In the journal which was kept by Onate on his expedition that took him through Oklahoma, he recorded his first encounter with buffalo as follows: "Proceeding on the day of the Glorious Levite and Martyr, San Lorenzo, God was pleased that we should begin to see those most monstrous cattle called cibola. Although they were very fleet on foot, on this day four or five of the bulls were killed, which caused great rejoicing. On the following day, continuing our journey, we now saw great droves of bulls and cows and from there on, the multitude was so great that it might be considered a falsehood by one who had not seen them. They were so tame that nearly always, unless they were chased or frightened, they remained quiet and did not flee. The flesh of these cattle is very good and very much better than that of our cows. "All of these cattle are of one color, namely brown and it was a great marvel to see a white bull in such a multitude. Their form is so frightful that one can only infer that they are a mixture of different animals. The bulls and the cows alike are humped, the curvature extending the whole length of the back and even over the shoulders. And although the entire body is covered with wool, on the hump, from the middle of the body to the head, the breast, and the forelegs to just above the knee, the wool is much thicker, and so fine and soft that it could be spun and woven like that of the Castilian sheep."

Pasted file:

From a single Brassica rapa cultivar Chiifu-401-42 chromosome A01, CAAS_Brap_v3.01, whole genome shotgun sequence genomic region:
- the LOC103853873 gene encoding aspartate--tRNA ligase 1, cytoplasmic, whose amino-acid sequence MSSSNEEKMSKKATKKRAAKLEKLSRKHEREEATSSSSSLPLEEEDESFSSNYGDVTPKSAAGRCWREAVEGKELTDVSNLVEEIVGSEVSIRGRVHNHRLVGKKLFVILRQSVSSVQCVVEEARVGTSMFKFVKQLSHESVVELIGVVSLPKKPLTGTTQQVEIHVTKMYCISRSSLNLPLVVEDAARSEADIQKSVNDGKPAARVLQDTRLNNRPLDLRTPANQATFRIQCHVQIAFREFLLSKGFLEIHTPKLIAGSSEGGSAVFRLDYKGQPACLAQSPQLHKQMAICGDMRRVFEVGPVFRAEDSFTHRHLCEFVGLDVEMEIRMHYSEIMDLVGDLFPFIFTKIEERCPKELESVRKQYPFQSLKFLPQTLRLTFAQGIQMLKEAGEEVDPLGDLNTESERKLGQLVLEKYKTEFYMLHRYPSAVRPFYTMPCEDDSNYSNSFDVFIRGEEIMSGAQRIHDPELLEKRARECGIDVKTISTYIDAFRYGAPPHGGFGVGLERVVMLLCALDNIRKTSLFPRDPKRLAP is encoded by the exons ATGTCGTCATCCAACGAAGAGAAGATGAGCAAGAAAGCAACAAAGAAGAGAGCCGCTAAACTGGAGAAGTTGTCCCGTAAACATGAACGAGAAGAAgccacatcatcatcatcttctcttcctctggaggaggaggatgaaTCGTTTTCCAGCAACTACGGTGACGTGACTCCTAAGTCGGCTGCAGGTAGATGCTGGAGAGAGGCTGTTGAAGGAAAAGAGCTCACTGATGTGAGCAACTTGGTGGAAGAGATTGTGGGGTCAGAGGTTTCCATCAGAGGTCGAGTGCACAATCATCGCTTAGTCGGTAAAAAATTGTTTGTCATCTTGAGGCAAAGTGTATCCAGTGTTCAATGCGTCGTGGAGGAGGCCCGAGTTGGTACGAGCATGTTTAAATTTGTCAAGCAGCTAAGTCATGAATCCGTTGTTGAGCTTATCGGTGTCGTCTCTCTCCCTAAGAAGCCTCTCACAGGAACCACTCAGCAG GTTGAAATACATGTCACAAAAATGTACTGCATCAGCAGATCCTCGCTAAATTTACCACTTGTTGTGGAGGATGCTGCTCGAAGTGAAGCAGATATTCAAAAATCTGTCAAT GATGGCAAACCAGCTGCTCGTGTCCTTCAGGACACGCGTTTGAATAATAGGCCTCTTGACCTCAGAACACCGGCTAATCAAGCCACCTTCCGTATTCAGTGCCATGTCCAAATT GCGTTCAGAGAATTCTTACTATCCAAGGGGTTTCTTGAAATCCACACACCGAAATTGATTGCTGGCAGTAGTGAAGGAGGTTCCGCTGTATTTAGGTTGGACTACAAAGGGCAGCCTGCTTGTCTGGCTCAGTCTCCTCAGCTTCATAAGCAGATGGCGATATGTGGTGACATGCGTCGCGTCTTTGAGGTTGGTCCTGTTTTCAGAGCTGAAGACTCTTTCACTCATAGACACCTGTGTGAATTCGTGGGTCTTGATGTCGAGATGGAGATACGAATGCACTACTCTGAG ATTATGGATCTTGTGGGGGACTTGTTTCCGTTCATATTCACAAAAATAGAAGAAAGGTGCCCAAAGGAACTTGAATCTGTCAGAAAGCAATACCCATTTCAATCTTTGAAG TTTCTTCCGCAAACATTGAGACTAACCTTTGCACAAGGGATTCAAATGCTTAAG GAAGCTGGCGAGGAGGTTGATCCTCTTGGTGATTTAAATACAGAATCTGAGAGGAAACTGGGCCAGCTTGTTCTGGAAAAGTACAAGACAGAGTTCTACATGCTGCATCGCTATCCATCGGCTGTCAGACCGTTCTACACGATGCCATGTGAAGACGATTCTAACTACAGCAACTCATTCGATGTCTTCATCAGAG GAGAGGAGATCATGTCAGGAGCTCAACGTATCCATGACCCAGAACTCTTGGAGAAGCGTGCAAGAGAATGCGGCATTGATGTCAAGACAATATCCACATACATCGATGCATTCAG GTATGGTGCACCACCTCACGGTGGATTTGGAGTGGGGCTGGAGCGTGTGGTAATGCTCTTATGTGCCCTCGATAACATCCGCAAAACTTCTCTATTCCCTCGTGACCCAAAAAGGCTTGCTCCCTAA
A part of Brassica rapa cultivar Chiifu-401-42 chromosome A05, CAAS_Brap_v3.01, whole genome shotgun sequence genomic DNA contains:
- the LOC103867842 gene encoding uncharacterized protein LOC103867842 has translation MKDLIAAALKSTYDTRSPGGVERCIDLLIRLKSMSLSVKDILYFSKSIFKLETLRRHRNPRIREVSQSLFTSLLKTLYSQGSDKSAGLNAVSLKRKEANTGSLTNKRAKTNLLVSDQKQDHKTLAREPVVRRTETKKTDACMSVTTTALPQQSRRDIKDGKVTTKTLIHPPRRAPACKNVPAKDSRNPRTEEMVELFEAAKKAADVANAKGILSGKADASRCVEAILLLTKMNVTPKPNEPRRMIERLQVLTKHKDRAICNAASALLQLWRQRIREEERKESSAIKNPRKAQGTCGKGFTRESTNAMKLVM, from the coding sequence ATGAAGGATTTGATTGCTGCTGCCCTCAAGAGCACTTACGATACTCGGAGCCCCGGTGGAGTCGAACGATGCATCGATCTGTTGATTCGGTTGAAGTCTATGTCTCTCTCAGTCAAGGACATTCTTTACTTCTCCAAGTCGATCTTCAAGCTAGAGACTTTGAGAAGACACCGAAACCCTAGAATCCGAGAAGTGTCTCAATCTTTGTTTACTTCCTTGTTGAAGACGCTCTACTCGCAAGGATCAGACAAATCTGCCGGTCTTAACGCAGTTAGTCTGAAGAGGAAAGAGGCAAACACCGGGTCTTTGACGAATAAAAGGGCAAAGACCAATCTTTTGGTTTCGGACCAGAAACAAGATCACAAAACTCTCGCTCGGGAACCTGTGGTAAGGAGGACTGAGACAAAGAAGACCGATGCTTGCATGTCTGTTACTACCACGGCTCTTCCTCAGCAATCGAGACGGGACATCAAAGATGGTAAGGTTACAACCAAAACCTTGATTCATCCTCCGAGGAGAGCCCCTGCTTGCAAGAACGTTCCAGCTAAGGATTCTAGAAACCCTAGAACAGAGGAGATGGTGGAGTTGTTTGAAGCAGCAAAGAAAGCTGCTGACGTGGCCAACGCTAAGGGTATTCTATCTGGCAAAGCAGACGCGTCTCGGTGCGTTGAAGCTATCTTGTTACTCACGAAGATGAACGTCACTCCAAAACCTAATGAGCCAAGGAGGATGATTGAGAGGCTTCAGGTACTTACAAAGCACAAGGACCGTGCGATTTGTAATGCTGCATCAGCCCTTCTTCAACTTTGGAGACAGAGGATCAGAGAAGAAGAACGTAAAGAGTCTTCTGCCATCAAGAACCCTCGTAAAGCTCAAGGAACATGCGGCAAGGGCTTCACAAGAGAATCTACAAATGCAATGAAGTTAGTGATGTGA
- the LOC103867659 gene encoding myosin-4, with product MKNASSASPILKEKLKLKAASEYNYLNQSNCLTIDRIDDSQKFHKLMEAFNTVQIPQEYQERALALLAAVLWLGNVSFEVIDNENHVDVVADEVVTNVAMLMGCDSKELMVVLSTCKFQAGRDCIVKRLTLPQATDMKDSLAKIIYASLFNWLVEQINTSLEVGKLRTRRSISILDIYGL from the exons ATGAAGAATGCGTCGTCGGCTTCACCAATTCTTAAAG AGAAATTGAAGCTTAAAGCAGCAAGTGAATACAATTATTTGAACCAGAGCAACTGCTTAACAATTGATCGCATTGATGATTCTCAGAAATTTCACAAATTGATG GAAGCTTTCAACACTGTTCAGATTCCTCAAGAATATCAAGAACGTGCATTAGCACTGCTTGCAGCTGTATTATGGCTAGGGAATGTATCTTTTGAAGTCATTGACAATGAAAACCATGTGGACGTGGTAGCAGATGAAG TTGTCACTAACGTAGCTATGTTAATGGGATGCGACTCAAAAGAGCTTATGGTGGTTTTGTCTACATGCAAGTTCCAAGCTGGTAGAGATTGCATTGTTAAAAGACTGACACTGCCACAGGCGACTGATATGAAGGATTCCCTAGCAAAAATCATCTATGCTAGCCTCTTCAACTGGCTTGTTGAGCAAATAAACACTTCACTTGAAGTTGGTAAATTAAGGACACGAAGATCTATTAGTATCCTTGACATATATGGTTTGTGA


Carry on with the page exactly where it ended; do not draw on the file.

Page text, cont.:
Lynn V. and Laurence Foster
"Fieldings Spanish Trails In The Southwest"
Fieldings Travel Books, N,Y. 1986 - pg.99
Found on page 22 of NCOHA's award winning book